It’s a tricky point, because even Lyne acknowledges on his blog that “this is actually a very reasonable fee for the services rendered”. The BBFC pointed out to me that its income is “derived solely from the fees it charges for its services”. So is the main issue the cost, or the role he feels the BBFC play in censorship? The Kickstarter page points out that the BBFC's origins are hardly liberal on that front:

The British Board of Film Classification (previously known as the British Board of Film Censors) was established in 1912 to ensure films remained free of 'indecorous dancing', 'references to controversial politics' and 'men and women in bed together', amongst other perceived indiscretions. 

Today, it continues to censor and in some cases ban films, while UK law ensures that, in effect, a film cannot be released in British cinemas without a BBFC certificate.

It might be true “in effect”, but this is not a legal fact. The 2003 Licensing Act states, “in particular circumstances, the local authority can place their own restrictions on a film. Film distributors can always ask a local authority for a certificate for a film banned by the BBFC, or a local category for a film that the BBFC has not classified.” The BBFC point out that “film makers wishing to show their films at cinemas in the UK without a BBFC certificate may do so with permission from the local authority for the area in which the cinema is located.” There you have it – the BBFC does not have the absolute final word on what can be shown at your local Odeon.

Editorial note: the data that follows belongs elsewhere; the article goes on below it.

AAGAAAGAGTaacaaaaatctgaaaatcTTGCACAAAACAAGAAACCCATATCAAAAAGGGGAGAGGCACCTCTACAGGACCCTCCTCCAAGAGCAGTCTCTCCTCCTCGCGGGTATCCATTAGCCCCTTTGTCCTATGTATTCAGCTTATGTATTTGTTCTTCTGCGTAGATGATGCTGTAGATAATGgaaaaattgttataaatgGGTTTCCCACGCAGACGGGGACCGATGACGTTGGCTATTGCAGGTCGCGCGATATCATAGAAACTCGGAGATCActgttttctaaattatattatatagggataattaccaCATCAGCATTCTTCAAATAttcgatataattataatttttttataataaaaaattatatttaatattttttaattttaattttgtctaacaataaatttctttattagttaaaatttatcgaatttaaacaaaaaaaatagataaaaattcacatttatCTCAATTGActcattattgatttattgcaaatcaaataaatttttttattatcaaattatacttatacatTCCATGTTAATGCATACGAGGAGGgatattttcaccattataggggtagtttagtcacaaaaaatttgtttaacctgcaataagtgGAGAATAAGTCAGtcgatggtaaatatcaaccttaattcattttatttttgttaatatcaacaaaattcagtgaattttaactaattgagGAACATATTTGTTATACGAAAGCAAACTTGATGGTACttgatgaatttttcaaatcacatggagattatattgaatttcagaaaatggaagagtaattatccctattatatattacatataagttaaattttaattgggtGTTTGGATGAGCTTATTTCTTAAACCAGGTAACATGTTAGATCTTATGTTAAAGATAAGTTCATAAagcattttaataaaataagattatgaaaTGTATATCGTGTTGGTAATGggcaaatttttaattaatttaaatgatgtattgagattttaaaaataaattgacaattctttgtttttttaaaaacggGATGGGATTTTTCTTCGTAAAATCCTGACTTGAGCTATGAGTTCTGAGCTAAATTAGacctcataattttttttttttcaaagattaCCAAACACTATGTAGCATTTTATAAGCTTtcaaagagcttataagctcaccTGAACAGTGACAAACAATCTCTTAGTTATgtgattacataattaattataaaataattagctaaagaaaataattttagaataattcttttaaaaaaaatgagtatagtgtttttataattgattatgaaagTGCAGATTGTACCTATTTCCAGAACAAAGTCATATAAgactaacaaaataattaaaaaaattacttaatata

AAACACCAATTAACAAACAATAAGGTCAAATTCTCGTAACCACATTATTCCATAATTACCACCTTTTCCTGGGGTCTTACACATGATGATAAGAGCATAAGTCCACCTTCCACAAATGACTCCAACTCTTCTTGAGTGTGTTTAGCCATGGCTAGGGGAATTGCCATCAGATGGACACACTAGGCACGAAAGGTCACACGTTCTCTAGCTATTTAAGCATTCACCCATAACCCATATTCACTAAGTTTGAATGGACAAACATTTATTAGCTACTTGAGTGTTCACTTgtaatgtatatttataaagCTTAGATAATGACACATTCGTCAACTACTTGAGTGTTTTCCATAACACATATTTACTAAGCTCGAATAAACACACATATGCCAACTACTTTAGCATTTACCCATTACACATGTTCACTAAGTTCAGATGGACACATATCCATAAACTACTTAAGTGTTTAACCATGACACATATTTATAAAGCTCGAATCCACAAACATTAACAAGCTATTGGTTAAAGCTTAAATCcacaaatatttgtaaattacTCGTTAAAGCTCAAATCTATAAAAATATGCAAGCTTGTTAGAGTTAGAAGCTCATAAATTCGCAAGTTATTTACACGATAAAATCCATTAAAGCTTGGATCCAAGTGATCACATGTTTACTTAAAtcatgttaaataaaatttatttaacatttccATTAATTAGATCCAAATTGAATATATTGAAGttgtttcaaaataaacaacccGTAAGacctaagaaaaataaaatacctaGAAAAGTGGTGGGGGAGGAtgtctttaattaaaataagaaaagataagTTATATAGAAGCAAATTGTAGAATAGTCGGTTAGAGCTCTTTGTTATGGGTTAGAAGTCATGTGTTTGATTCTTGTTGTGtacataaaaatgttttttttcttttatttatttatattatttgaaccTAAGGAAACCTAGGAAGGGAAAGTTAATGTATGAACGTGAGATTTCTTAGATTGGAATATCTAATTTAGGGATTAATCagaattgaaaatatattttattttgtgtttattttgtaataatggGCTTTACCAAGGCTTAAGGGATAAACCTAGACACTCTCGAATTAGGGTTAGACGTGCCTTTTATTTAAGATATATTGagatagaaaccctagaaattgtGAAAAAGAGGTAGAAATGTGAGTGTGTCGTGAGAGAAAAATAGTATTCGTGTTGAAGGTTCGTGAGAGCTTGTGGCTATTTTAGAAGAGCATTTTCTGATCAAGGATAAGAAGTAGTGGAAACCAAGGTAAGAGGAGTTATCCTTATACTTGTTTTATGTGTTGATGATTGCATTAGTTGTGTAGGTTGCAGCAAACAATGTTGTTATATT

While the BBFC cannot officially stop cinemas from showing films, they can refuse to categorise them in any category: something Lyne says mostly happens with “quite extreme horror films and pornography, especially feminist pornography made by people like Petra Joy and Pandora Blake, but it could just as easily be your favourite movie, or mine.” This makes large-scale release particularly difficult, as each individiual local authority would have to take the time and resources to overrule the decision. This means that, to get screened easily in cinemas, a film essentially needs a BBFC-approved rating. Lyne adds, “I think films should also be allowed to be released unrated, as they are in the US, so that independent filmmakers with no money and producers of niche, extreme content aren’t at the mercy of such an expensive, censorial system.”

Does he think Paint Drying can make that a possibility? “I realise this one small project isn’t going to completely revolutionise British film censorship or anything, but I hope it at least gets people debating the issue. The BBFC has been going for a hundred years, so it’s got tradition on its side, but I think it's important to remember how outraged we’d all be if an organisation came along tomorrow and wanted to censor literature, or music. There's no reason film should be any different.”

Anna Leszkiewicz is a pop culture writer at the New Statesman.